Read about how Alicia is using innovative genome-wide technologies to detect cancer-causing mutations.
"My research career began with a PhD in astrophysics but my desire to work on meaningful problems in medical research drove a change of discipline. In 2003 I turned my strong analytical and computational skills towards new problems in the frontier field of bioinformatics.
"New genomic technologies that produce vast amount of molecular data at unprecedented scales have greatly accelerated over this time and subsequently transformed cell biology and molecular medicine. This data produced by the “genomics revolution” has driven my research into novel analysis approaches and methods for nearly 20 years.
"Cancer is a disease of the genome where mutations can accumulate throughout a lifetime. These mutations can be complex and at vast range of scales. Some of these mutations will ultimately lead to cancer while most mutations are benign “bystander” events.
"My research uses genome-wide technologies in order to detect cancer causing mutations in a variety of ways. My specific focus is looking at RNA as the most basic functional output of the genome. By looking at this data in innovative ways, using sophisticated computational and statistical approaches, we can begin to understand the processes that cause cancer and how we might be able to design treatments on a case-by-case basis.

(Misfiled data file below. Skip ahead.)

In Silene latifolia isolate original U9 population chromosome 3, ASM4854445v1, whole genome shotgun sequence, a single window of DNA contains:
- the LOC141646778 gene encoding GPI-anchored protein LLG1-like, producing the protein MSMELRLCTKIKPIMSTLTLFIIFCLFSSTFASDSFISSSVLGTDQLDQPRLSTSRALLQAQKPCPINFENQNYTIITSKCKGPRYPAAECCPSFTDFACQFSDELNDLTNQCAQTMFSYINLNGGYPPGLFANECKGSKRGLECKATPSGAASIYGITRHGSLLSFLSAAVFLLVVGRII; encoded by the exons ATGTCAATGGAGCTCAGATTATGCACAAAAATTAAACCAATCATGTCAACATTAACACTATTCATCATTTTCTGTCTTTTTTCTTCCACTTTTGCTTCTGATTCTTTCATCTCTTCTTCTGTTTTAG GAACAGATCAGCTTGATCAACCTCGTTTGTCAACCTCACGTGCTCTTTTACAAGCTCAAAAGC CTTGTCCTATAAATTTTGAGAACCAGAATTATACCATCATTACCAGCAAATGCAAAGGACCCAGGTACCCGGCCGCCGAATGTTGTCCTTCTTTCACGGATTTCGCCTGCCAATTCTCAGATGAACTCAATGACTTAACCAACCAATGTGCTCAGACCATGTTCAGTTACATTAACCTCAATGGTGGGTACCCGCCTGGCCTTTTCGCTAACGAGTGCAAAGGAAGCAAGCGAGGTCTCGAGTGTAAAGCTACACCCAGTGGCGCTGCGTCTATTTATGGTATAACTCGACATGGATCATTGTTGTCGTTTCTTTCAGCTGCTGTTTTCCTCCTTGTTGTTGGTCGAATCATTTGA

"The Galli trust has supported me through enabling junior researchers within my group to work on methods to analyse new data types. In particular, single cell sequencing has unlocked another dimension in understanding tumours as we can see the RNA output of each cell individually rather than the tissue as a whole.
"Single cell analysis can reveal how tumours evolve and how cells communicate with each other giving details of cancer progression. We have a strong community of researchers in this space across institutions where we learn, collaborate and build on each other’s research in order to create new insights into the data sets that are being created.
"These new frontiers in technology and analysis are revealing details of tumours that have previously been obscured because we didn’t have the resolution of single cell technology combined with genome-wide analysis. We are creating new analysis methods that are made freely available to the research community around the world and enable others to do cutting edge research."
Professor Alicia Oshlack, FAHMS
Peter MacCallum Cancer Centre
Sir Peter MacCallum Department of Oncology, Faculty of Medicine, Dentistry and Health Sciences
School of Mathematics and Statistics, Faculty of Science
The University of Melbourne, Victoria 3010 Australia